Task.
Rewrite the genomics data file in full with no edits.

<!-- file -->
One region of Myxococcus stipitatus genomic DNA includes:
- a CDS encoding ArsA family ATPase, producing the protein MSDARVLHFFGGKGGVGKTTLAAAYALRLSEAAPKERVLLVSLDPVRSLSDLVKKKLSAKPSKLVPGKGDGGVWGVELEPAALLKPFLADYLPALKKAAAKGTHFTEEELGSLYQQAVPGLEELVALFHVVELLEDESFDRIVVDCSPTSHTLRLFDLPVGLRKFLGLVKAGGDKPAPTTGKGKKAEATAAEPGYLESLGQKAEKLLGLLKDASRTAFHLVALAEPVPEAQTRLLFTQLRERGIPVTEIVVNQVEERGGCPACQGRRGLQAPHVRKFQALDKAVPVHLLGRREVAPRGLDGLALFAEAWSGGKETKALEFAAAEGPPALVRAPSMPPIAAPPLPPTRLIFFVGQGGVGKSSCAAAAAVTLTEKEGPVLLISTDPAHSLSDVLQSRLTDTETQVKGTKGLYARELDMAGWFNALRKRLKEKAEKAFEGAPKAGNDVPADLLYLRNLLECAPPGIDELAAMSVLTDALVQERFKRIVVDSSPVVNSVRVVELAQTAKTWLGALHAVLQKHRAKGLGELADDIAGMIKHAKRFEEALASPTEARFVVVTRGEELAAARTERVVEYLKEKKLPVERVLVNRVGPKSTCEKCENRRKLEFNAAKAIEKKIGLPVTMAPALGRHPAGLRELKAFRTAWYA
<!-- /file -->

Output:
One region of Myxococcus stipitatus genomic DNA includes:
- a CDS encoding ArsA family ATPase, producing the protein MSDARVLHFFGGKGGVGKTTLAAAYALRLSEAAPKERVLLVSLDPVRSLSDLVKKKLSAKPSKLVPGKGDGGVWGVELEPAALLKPFLADYLPALKKAAAKGTHFTEEELGSLYQQAVPGLEELVALFHVVELLEDESFDRIVVDCSPTSHTLRLFDLPVGLRKFLGLVKAGGDKPAPTTGKGKKAEATAAEPGYLESLGQKAEKLLGLLKDASRTAFHLVALAEPVPEAQTRLLFTQLRERGIPVTEIVVNQVEERGGCPACQGRRGLQAPHVRKFQALDKAVPVHLLGRREVAPRGLDGLALFAEAWSGGKETKALEFAAAEGPPALVRAPSMPPIAAPPLPPTRLIFFVGQGGVGKSSCAAAAAVTLTEKEGPVLLISTDPAHSLSDVLQSRLTDTETQVKGTKGLYARELDMAGWFNALRKRLKEKAEKAFEGAPKAGNDVPADLLYLRNLLECAPPGIDELAAMSVLTDALVQERFKRIVVDSSPVVNSVRVVELAQTAKTWLGALHAVLQKHRAKGLGELADDIAGMIKHAKRFEEALASPTEARFVVVTRGEELAAARTERVVEYLKEKKLPVERVLVNRVGPKSTCEKCENRRKLEFNAAKAIEKKIGLPVTMAPALGRHPAGLRELKAFRTAWYA